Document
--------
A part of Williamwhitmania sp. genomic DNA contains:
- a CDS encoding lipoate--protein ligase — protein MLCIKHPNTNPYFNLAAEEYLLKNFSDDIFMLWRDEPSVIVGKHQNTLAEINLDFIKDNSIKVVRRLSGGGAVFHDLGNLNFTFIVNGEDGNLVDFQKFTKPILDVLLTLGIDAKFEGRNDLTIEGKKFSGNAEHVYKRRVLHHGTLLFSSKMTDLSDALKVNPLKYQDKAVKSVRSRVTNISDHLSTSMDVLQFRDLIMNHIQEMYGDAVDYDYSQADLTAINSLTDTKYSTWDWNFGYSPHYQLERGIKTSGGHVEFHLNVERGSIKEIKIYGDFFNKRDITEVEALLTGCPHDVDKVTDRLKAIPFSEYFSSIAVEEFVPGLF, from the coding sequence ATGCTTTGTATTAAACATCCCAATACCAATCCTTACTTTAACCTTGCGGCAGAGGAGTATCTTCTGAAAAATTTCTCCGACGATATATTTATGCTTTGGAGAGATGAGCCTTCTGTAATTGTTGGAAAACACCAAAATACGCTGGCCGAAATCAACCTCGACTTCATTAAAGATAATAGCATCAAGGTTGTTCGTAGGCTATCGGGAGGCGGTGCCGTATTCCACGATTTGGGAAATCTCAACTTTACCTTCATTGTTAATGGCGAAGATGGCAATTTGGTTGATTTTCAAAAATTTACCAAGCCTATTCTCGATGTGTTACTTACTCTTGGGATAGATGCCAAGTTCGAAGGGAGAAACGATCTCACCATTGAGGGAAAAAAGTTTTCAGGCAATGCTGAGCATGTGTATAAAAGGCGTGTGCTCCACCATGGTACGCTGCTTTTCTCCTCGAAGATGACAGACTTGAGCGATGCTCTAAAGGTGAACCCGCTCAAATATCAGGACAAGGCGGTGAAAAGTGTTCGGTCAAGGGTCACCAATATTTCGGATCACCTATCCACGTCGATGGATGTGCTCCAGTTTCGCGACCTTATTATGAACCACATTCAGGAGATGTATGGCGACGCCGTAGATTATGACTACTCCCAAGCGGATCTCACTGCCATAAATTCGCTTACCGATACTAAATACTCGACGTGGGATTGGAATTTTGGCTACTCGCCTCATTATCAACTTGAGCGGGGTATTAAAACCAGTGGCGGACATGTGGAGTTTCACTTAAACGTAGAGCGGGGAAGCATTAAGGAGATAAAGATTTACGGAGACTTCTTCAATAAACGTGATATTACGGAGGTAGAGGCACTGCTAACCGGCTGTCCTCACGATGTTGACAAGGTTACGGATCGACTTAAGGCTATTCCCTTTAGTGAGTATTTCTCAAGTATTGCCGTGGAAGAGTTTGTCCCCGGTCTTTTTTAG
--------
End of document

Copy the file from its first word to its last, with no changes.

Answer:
A part of Williamwhitmania sp. genomic DNA contains:
- a CDS encoding lipoate--protein ligase — protein MLCIKHPNTNPYFNLAAEEYLLKNFSDDIFMLWRDEPSVIVGKHQNTLAEINLDFIKDNSIKVVRRLSGGGAVFHDLGNLNFTFIVNGEDGNLVDFQKFTKPILDVLLTLGIDAKFEGRNDLTIEGKKFSGNAEHVYKRRVLHHGTLLFSSKMTDLSDALKVNPLKYQDKAVKSVRSRVTNISDHLSTSMDVLQFRDLIMNHIQEMYGDAVDYDYSQADLTAINSLTDTKYSTWDWNFGYSPHYQLERGIKTSGGHVEFHLNVERGSIKEIKIYGDFFNKRDITEVEALLTGCPHDVDKVTDRLKAIPFSEYFSSIAVEEFVPGLF, from the coding sequence ATGCTTTGTATTAAACATCCCAATACCAATCCTTACTTTAACCTTGCGGCAGAGGAGTATCTTCTGAAAAATTTCTCCGACGATATATTTATGCTTTGGAGAGATGAGCCTTCTGTAATTGTTGGAAAACACCAAAATACGCTGGCCGAAATCAACCTCGACTTCATTAAAGATAATAGCATCAAGGTTGTTCGTAGGCTATCGGGAGGCGGTGCCGTATTCCACGATTTGGGAAATCTCAACTTTACCTTCATTGTTAATGGCGAAGATGGCAATTTGGTTGATTTTCAAAAATTTACCAAGCCTATTCTCGATGTGTTACTTACTCTTGGGATAGATGCCAAGTTCGAAGGGAGAAACGATCTCACCATTGAGGGAAAAAAGTTTTCAGGCAATGCTGAGCATGTGTATAAAAGGCGTGTGCTCCACCATGGTACGCTGCTTTTCTCCTCGAAGATGACAGACTTGAGCGATGCTCTAAAGGTGAACCCGCTCAAATATCAGGACAAGGCGGTGAAAAGTGTTCGGTCAAGGGTCACCAATATTTCGGATCACCTATCCACGTCGATGGATGTGCTCCAGTTTCGCGACCTTATTATGAACCACATTCAGGAGATGTATGGCGACGCCGTAGATTATGACTACTCCCAAGCGGATCTCACTGCCATAAATTCGCTTACCGATACTAAATACTCGACGTGGGATTGGAATTTTGGCTACTCGCCTCATTATCAACTTGAGCGGGGTATTAAAACCAGTGGCGGACATGTGGAGTTTCACTTAAACGTAGAGCGGGGAAGCATTAAGGAGATAAAGATTTACGGAGACTTCTTCAATAAACGTGATATTACGGAGGTAGAGGCACTGCTAACCGGCTGTCCTCACGATGTTGACAAGGTTACGGATCGACTTAAGGCTATTCCCTTTAGTGAGTATTTCTCAAGTATTGCCGTGGAAGAGTTTGTCCCCGGTCTTTTTTAG